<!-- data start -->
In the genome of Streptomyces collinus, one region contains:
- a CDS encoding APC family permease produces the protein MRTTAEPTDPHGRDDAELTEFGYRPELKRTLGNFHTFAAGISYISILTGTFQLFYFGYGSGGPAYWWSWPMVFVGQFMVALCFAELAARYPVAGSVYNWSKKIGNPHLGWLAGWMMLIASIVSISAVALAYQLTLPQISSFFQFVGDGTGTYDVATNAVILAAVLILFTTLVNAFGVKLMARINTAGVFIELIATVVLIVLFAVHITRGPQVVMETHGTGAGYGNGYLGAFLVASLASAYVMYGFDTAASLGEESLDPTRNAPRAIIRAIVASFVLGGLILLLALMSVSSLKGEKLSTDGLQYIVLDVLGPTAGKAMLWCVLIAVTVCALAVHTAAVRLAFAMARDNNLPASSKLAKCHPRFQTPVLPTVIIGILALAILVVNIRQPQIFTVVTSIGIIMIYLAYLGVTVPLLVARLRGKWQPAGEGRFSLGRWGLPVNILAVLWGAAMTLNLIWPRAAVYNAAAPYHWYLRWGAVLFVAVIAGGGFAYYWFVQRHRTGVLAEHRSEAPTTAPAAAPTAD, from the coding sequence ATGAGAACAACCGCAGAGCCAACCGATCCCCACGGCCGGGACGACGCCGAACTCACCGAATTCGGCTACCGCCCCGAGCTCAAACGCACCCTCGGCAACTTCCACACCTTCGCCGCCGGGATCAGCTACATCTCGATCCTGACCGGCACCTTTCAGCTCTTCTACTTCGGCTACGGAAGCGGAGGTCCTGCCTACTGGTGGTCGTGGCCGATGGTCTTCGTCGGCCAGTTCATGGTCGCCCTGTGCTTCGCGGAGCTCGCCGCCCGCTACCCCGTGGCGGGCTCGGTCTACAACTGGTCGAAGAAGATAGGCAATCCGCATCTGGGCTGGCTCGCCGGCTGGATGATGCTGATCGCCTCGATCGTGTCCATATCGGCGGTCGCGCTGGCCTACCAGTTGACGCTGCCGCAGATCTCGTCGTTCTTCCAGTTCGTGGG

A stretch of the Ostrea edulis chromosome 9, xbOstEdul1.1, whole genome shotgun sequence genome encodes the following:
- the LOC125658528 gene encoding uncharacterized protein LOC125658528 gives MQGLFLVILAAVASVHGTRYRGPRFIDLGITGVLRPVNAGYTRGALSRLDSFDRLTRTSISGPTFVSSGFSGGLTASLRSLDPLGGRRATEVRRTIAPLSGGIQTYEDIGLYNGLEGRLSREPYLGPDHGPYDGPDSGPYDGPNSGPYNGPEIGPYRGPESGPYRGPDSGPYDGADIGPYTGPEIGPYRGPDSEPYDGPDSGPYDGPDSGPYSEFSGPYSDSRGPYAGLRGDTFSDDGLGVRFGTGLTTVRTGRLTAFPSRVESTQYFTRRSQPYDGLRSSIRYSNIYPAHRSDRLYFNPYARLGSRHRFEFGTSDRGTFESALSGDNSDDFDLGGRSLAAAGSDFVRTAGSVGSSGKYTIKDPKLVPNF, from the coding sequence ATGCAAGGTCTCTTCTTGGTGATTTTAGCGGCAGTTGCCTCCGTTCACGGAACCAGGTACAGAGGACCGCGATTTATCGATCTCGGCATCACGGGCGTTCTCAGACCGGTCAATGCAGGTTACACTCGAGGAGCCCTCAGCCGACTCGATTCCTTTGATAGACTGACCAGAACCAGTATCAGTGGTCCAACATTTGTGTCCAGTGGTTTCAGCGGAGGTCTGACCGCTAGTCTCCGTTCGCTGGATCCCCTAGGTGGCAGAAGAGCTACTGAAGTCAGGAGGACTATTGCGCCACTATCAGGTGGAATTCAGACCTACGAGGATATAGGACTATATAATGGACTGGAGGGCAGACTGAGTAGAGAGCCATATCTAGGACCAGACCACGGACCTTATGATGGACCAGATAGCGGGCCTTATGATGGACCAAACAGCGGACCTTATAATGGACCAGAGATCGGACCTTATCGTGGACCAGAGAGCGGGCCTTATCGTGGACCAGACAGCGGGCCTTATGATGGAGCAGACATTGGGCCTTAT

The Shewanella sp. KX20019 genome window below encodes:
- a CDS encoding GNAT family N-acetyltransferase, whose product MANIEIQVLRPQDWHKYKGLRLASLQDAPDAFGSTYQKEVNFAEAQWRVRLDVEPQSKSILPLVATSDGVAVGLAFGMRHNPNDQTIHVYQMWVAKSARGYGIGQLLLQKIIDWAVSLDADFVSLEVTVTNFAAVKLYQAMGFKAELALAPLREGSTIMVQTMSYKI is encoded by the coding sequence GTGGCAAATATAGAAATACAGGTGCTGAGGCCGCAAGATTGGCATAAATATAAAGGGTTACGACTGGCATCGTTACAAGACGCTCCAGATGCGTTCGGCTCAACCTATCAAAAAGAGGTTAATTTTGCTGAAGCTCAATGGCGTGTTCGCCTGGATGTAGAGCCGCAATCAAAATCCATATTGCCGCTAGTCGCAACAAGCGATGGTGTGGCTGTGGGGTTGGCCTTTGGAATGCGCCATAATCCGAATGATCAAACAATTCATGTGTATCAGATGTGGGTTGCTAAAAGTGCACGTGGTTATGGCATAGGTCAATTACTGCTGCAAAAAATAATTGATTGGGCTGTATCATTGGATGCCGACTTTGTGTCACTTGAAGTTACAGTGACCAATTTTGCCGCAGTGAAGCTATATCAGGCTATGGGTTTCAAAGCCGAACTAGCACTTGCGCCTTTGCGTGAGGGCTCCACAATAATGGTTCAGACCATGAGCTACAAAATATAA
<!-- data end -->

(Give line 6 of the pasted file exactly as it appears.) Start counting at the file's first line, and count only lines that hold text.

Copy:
- a CDS encoding GNAT family N-acetyltransferase, whose product MANIEIQVLRPQDWHKYKGLRLASLQDAPDAFGSTYQKEVNFAEAQWRVRLDVEPQSKSILPLVATSDGVAVGLAFGMRHNPNDQTIHVYQMWVAKSARGYGIGQLLLQKIIDWAVSLDADFVSLEVTVTNFAAVKLYQAMGFKAELALAPLREGSTIMVQTMSYKI is encoded by the coding sequence GTGGCAAATATAGAAATACAGGTGCTGAGGCCGCAAGATTGGCATAAATATAAAGGGTTACGACTGGCATCGTTACAAGACGCTCCAGATGCGTTCGGCTCAACCTATCAAAAAGAGGTTAATTTTGCTGAAGCTCAATGGCGTGTTCGCCTGGATGTAGAGCCGCAATCAAAATCCATATTGCCGCTAGTCGCAACAAGCGATGGTGTGGCTGTGGGGTTGGCCTTTGGAATGCGCCATAATCCGAATGATCAAACAATTCATGTGTATCAGATGTGGGTTGCTAAAAGTGCACGTGGTTATGGCATAGGTCAATTACTGCTGCAAAAAATAATTGATTGGGCTGTATCATTGGATGCCGACTTTGTGTCACTTGAAGTTACAGTGACCAATTTTGCCGCAGTGAAGCTATATCAGGCTATGGGTTTCAAAGCCGAACTAGCACTTGCGCCTTTGCGTGAGGGCTCCACAATAATGGTTCAGACCATGAGCTACAAAATATAA